 Project Value: In 1991, American Airlines
   estimated a benefit of $1.4 billion over the
   previous three years. Since then, yield
   management was adopted by other airlines,
   and spread to hotels, car rentals, and
   cruises, resulting in added profits going into
   billions of dollars.

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          Some Important Points

 Differences Between OR/MS and IT
 Keys to Success
 Conclusion

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             Differences Between
                   OR and IT
   IT                                      OR
     – Focuses on data as a                  – Uses data as input
       corporate resource                    – Provides improved
     – Stores, retrieves,                      solutions
       formats, displays data                – Gives global focus
     – Understands business                       » Multiple objectives
       process and                                » Multiple criteria
       transactions                          – Evaluates tradeoffs

Operations Research/Management Science                                    45
        Key to Success: OR/MS

 Focuses on business impact and implementation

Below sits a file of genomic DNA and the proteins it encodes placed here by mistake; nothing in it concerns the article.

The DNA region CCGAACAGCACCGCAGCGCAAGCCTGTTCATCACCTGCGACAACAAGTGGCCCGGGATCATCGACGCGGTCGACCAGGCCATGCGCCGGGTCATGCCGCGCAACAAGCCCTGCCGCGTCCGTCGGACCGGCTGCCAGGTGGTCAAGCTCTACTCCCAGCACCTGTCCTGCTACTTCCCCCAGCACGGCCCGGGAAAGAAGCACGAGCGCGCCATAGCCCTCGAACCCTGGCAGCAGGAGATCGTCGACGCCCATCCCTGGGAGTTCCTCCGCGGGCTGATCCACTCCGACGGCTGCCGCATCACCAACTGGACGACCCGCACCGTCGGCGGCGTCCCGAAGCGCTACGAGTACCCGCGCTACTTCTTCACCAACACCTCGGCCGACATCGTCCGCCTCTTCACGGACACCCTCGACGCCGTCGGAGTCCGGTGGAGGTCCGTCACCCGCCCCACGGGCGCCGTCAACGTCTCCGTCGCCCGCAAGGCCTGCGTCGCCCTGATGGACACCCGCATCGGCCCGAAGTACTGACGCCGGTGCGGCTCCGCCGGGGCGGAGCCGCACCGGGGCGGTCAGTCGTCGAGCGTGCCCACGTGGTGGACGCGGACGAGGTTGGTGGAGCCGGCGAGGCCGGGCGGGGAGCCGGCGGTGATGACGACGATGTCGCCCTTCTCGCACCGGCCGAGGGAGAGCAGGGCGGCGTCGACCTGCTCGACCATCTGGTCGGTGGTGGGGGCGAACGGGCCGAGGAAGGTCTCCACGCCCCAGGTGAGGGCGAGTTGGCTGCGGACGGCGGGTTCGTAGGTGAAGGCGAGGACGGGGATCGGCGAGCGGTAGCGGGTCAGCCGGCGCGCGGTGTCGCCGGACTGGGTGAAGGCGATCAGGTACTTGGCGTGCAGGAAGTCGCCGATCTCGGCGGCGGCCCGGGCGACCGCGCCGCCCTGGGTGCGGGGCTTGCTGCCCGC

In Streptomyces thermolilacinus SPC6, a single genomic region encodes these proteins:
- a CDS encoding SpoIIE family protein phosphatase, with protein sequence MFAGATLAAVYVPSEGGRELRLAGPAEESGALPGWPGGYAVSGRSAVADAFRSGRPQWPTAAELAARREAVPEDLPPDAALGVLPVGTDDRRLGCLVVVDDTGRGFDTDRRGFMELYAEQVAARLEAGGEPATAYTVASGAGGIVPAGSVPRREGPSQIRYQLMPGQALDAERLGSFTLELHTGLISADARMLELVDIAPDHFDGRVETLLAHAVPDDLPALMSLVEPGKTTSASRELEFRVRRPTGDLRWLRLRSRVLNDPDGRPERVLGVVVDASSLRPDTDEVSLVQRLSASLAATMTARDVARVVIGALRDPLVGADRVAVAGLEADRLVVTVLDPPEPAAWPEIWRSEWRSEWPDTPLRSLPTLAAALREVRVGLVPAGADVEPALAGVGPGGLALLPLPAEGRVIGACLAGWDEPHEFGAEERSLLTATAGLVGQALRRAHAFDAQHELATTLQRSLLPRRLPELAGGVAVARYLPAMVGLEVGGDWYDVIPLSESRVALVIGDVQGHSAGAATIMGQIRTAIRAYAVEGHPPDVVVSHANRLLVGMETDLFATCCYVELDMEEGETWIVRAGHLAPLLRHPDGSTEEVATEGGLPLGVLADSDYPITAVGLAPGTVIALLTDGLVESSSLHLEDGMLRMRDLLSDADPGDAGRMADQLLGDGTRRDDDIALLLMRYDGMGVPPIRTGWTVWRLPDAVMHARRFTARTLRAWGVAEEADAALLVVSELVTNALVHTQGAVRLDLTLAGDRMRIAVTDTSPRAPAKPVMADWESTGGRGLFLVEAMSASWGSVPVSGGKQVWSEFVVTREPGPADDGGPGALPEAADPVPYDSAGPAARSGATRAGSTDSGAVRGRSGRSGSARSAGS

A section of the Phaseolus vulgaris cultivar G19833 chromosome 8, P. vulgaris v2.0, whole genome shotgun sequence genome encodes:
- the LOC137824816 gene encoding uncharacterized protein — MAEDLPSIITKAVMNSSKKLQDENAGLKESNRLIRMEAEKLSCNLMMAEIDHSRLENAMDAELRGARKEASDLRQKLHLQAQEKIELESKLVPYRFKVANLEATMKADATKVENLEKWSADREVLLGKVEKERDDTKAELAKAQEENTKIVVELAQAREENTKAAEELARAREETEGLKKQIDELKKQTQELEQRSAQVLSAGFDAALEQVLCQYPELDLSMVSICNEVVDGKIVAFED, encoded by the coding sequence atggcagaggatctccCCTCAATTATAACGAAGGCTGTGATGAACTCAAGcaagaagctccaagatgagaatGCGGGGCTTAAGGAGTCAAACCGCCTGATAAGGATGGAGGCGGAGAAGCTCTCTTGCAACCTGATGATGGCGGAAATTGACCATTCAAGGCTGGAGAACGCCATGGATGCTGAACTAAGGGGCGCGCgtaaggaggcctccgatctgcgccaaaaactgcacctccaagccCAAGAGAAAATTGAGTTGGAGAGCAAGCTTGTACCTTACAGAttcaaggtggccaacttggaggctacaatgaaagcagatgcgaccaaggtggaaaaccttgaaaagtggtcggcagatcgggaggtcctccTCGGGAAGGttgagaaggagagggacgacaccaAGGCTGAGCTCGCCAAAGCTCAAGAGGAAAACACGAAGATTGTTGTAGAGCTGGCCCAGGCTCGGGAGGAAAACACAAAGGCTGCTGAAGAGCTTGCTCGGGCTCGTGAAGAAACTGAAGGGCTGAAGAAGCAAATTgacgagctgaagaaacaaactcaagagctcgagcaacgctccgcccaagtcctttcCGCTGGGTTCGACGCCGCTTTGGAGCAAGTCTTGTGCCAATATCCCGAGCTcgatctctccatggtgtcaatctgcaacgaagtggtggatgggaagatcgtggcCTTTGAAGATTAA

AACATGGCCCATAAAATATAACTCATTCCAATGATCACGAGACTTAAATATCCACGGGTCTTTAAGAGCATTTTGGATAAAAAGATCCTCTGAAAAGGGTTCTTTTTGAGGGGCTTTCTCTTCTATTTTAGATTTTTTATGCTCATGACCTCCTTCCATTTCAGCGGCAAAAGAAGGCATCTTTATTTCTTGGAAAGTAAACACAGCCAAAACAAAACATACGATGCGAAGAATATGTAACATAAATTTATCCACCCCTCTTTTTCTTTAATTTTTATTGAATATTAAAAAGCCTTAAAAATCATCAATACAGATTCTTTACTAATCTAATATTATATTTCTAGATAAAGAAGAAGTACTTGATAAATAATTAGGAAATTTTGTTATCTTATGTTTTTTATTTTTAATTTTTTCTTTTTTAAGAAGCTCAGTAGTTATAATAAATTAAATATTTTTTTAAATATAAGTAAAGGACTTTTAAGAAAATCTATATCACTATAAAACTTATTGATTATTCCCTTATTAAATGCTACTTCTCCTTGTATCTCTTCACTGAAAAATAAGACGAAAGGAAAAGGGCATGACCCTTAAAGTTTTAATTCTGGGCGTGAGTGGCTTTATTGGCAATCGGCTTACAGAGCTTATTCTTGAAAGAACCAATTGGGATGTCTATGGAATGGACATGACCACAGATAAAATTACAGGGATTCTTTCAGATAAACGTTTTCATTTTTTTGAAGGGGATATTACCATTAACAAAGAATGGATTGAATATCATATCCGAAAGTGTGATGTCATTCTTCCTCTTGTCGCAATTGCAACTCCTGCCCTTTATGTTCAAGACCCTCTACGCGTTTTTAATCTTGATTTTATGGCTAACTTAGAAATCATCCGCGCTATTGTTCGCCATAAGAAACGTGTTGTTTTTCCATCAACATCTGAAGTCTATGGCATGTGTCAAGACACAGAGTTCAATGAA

 Improves decision processes
 Helps operations become stronger
 Establishes a disciplined, consultant’s approach
 Transfers technology to your department so you
  can take over the project

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 Operations Research/Management Science
  provides analytical tools that help leverage
  information technology to solve complex business
  problems involving millions of variables.
 OR/MS departments collaborate easily with other
  departments to achieve goals.
 OR/MS can realize savings and benefits in dollars,
  time, customer satisfaction, and retention.

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                           Next Steps
 Establish operating budget
 Approve pilot project
 Establish a team